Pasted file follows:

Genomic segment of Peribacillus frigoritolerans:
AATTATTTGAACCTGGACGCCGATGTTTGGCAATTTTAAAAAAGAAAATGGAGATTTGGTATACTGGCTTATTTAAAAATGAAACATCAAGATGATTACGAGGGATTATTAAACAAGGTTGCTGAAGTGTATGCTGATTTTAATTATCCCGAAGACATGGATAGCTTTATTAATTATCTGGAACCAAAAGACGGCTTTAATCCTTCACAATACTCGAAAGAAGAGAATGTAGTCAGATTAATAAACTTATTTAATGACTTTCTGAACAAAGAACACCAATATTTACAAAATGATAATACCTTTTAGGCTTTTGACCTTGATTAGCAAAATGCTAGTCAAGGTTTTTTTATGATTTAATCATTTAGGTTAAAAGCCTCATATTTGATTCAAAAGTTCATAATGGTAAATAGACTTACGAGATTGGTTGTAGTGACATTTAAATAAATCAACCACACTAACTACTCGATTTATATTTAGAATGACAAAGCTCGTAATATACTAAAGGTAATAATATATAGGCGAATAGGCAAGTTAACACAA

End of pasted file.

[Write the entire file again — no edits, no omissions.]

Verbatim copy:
Genomic segment of Peribacillus frigoritolerans:
AATTATTTGAACCTGGACGCCGATGTTTGGCAATTTTAAAAAAGAAAATGGAGATTTGGTATACTGGCTTATTTAAAAATGAAACATCAAGATGATTACGAGGGATTATTAAACAAGGTTGCTGAAGTGTATGCTGATTTTAATTATCCCGAAGACATGGATAGCTTTATTAATTATCTGGAACCAAAAGACGGCTTTAATCCTTCACAATACTCGAAAGAAGAGAATGTAGTCAGATTAATAAACTTATTTAATGACTTTCTGAACAAAGAACACCAATATTTACAAAATGATAATACCTTTTAGGCTTTTGACCTTGATTAGCAAAATGCTAGTCAAGGTTTTTTTATGATTTAATCATTTAGGTTAAAAGCCTCATATTTGATTCAAAAGTTCATAATGGTAAATAGACTTACGAGATTGGTTGTAGTGACATTTAAATAAATCAACCACACTAACTACTCGATTTATATTTAGAATGACAAAGCTCGTAATATACTAAAGGTAATAATATATAGGCGAATAGGCAAGTTAACACAA